I recently joined senior cybersecurity executives and chief information security officers (CISOs) in Washington, D.C., for the annual National CISO Policy Conference. The National Technology Security Coalition (NTSC) began hosting the event five years ago to provide the CISO community a chance to discuss relevant national cybersecurity legislative and policy issues. The attendees were from both the public and private sectors.
The NTSC is a coalition of senior technology executives that serves as the voice for CISO advocacy in Washington. The group is prominent in national security deliberations that drive legislative and policy agendas. The annual conference is an important part of the NTSC’s mission.
This year, the impressive lineup of speakers included National Cyber Director Chris Inglis, formerly the National Security Agency deputy director; Retired Rear Admiral Mark Montgomery, the executive director of the Cyberspace Solarium Commission; Susan Gordon, former principal deputy director of National Intelligence; and U.S. Congressman John Katko.
The speakers discussed current issues ranging from the cybersecurity implications of Russia’s war on Ukraine to the latest developments in national cyber defense strategy. The following highlights are some of the most prominent conference themes.
The American Data Privacy and Protection Act
The House Energy and Commerce Committee introduced a bipartisan bill in June, the American Data Privacy and Protection Act (ADPPA). This first-of-its-kind legislation would afford all Americans the same level of privacy protection.
The committee overwhelmingly passed the comprehensive legislation in July—the first time a consumer privacy bill had worked its way out of a Congressional committee. The bill would have wide-reaching implications for all companies, especially those in the technology sector.
Building a holistic strategy for workforce development is an ongoing hot topic, both at the government and the private sector levels. Admiral Montgomery recently co-authored a report titled “CSC 2.0: Workforce Development Agenda for the National Cyber Director,” which provides a comprehensive analysis of the cyber talent challenges within the federal government, along with recommendations for the government, Congress and the private sector.
While the report focuses on the federal government, workforce development grows more urgent every day for the private sector as well. The cybersecurity industry faces an incoming wave of retirees in the next decade—and there aren’t nearly enough college graduates and new professionals to replace them and meet the ever-increasing need for talent.
The SEC’s proposed cyber risk reporting rule
The U.S. Securities and Exchange Commission (SEC) recently issued preliminary guidance on its proposed rule requiring more transparency and corporate resilience against cyberattacks for “cybersecurity risk management, strategy, governance, and cybersecurity incident reporting” for publicly traded companies.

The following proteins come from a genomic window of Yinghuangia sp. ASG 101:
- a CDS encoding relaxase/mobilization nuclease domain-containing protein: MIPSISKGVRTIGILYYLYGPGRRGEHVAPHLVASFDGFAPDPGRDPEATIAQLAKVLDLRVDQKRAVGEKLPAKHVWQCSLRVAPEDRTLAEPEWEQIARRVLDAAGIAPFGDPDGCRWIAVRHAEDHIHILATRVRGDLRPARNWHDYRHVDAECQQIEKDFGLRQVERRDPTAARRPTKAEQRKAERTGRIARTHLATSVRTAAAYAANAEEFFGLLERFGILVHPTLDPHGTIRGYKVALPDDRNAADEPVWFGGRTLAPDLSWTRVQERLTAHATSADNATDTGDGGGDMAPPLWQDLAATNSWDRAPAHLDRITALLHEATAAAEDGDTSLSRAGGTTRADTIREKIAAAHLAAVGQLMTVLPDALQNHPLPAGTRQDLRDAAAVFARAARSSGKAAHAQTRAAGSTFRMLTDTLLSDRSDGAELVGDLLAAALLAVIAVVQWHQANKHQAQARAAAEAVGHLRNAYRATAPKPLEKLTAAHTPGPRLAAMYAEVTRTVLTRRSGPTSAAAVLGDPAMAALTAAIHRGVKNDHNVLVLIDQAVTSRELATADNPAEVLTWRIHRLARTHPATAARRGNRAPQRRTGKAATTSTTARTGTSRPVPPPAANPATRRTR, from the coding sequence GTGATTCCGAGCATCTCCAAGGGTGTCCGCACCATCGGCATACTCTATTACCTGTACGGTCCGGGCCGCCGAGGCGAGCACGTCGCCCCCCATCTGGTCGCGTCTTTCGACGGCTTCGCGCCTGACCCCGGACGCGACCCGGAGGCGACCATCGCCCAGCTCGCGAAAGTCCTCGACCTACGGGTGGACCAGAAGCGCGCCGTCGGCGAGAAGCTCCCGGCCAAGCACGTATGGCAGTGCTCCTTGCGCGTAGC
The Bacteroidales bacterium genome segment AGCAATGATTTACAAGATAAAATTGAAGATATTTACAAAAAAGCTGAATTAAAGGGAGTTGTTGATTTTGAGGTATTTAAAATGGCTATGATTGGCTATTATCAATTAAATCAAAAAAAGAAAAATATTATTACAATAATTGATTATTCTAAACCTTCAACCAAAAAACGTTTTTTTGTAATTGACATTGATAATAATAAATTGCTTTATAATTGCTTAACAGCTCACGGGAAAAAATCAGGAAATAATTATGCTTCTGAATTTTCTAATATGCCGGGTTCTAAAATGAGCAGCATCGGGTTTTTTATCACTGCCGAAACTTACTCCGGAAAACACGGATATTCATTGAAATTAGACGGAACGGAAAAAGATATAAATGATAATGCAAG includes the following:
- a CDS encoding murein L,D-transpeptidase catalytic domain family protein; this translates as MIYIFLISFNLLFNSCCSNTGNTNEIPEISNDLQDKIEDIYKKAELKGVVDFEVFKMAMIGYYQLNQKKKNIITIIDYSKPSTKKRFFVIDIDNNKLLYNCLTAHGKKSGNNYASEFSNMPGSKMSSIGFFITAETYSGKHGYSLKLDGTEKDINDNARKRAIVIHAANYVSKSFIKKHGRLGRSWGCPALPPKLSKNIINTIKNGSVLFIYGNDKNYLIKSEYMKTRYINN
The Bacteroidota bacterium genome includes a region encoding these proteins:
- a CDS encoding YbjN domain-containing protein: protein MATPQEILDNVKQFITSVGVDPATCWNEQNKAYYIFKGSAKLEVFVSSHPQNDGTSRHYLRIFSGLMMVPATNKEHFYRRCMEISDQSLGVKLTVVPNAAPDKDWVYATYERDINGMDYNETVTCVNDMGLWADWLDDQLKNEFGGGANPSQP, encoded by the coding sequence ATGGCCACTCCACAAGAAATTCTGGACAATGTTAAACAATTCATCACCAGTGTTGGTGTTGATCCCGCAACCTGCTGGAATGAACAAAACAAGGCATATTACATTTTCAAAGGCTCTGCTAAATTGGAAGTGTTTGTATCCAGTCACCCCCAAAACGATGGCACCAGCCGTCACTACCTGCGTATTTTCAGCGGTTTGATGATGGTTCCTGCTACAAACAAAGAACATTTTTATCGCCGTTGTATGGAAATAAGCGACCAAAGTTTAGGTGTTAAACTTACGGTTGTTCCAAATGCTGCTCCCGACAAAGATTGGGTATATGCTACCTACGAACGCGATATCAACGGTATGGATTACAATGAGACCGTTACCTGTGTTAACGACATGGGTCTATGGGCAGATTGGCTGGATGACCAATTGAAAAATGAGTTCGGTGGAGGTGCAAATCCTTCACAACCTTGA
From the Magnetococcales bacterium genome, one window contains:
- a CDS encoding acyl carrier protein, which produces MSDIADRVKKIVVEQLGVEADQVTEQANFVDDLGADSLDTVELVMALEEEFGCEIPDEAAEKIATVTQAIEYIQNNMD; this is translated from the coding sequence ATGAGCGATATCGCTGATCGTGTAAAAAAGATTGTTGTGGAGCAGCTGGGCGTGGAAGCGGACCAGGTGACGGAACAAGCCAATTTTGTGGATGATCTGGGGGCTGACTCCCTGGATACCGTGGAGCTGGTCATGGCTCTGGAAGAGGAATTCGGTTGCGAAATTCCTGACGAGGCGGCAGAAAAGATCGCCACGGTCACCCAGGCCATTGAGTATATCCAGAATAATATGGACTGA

If the SEC finalizes the rule in April 2023 as anticipated, companies would be required to disclose relevant cybersecurity details, including cybersecurity expertise on the board of directors and “material” cyber incidents, such as ransomware attacks and data breaches.
Most CISOs seem to support having a cybersecurity expert on the board, considering how essential it is for boards to understand the connection between cyber risk and business risk. Given the complexity of the interconnected digital ecosystem, cyber risk is a complicated issue. Having cybersecurity experts on a board of directors can help to close the knowledge gap and better align the board’s priorities with those of the CISO.
The changing role of the CISO
I delivered a conference keynote about the changing role of the CISO, sharing insights from the recent “Voice of the CISO” report from Proofpoint and also drawing from the NTSC’s recent “CISO 2.0” report.
Our survey showed that 49% of CISOs feel the expectations of their role are excessive, and 51% believe their reporting line hampers their effectiveness. The survey also found that only 51% of CISOs feel they see eye-to-eye with their board on cybersecurity issues. The NTSC’s report echoed the Proofpoint report, noting the growing need for CISOs “to engage the board” and “tell the story from a risk-based perspective in a way that can easily be understood by the board members.”
Our roles as CISOs will continue to evolve as we face issues such as workforce shortages and a changing regulatory landscape, whether that’s the SEC’s new rule, federal privacy legislation, or many other proposed policies affecting our organizations. Remaining vigilant and diligent about the rising threats and the overall developing cyber landscape is critical.
Patrick Gaul, NTSC executive director, recently discussed the conference takeaways with me for the Proofpoint podcast, “Protecting People.” We covered some of the most important topics and touched on what else is coming up on the agenda that is important to CISOs. Listen to our podcast for a deeper dive into some of the above highlights, along with further insights.
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